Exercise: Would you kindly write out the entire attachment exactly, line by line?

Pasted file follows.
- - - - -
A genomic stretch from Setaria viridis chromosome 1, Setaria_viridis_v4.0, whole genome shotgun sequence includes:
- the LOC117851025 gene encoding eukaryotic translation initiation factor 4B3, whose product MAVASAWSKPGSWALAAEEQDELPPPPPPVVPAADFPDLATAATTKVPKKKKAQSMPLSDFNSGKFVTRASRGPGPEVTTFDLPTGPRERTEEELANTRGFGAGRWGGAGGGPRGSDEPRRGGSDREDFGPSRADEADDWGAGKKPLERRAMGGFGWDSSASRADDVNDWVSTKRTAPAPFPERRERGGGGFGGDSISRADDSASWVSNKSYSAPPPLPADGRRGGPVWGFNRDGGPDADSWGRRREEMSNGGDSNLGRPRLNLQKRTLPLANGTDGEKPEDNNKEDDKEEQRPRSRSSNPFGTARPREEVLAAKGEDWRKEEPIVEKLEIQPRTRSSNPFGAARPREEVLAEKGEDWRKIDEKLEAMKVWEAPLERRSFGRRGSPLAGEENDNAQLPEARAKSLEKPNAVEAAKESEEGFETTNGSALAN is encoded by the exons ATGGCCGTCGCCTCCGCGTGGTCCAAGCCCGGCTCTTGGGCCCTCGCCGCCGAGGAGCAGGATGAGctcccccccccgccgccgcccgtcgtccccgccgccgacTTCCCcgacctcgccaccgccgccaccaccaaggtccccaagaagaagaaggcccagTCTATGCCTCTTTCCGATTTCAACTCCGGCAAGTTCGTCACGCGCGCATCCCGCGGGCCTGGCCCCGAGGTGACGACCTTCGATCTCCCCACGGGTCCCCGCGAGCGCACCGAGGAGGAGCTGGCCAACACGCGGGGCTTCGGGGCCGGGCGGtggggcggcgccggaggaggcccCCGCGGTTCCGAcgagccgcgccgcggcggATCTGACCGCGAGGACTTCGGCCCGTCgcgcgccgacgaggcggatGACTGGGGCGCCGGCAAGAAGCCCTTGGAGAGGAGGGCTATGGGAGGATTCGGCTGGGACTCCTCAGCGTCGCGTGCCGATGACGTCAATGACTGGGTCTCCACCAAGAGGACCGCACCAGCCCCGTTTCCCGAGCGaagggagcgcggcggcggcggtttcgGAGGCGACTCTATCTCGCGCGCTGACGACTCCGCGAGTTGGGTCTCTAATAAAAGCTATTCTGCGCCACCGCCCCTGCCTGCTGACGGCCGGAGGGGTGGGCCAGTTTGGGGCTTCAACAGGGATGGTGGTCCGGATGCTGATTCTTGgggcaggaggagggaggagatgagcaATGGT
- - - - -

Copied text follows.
A genomic stretch from Setaria viridis chromosome 1, Setaria_viridis_v4.0, whole genome shotgun sequence includes:
- the LOC117851025 gene encoding eukaryotic translation initiation factor 4B3, whose product MAVASAWSKPGSWALAAEEQDELPPPPPPVVPAADFPDLATAATTKVPKKKKAQSMPLSDFNSGKFVTRASRGPGPEVTTFDLPTGPRERTEEELANTRGFGAGRWGGAGGGPRGSDEPRRGGSDREDFGPSRADEADDWGAGKKPLERRAMGGFGWDSSASRADDVNDWVSTKRTAPAPFPERRERGGGGFGGDSISRADDSASWVSNKSYSAPPPLPADGRRGGPVWGFNRDGGPDADSWGRRREEMSNGGDSNLGRPRLNLQKRTLPLANGTDGEKPEDNNKEDDKEEQRPRSRSSNPFGTARPREEVLAAKGEDWRKEEPIVEKLEIQPRTRSSNPFGAARPREEVLAEKGEDWRKIDEKLEAMKVWEAPLERRSFGRRGSPLAGEENDNAQLPEARAKSLEKPNAVEAAKESEEGFETTNGSALAN is encoded by the exons ATGGCCGTCGCCTCCGCGTGGTCCAAGCCCGGCTCTTGGGCCCTCGCCGCCGAGGAGCAGGATGAGctcccccccccgccgccgcccgtcgtccccgccgccgacTTCCCcgacctcgccaccgccgccaccaccaaggtccccaagaagaagaaggcccagTCTATGCCTCTTTCCGATTTCAACTCCGGCAAGTTCGTCACGCGCGCATCCCGCGGGCCTGGCCCCGAGGTGACGACCTTCGATCTCCCCACGGGTCCCCGCGAGCGCACCGAGGAGGAGCTGGCCAACACGCGGGGCTTCGGGGCCGGGCGGtggggcggcgccggaggaggcccCCGCGGTTCCGAcgagccgcgccgcggcggATCTGACCGCGAGGACTTCGGCCCGTCgcgcgccgacgaggcggatGACTGGGGCGCCGGCAAGAAGCCCTTGGAGAGGAGGGCTATGGGAGGATTCGGCTGGGACTCCTCAGCGTCGCGTGCCGATGACGTCAATGACTGGGTCTCCACCAAGAGGACCGCACCAGCCCCGTTTCCCGAGCGaagggagcgcggcggcggcggtttcgGAGGCGACTCTATCTCGCGCGCTGACGACTCCGCGAGTTGGGTCTCTAATAAAAGCTATTCTGCGCCACCGCCCCTGCCTGCTGACGGCCGGAGGGGTGGGCCAGTTTGGGGCTTCAACAGGGATGGTGGTCCGGATGCTGATTCTTGgggcaggaggagggaggagatgagcaATGGT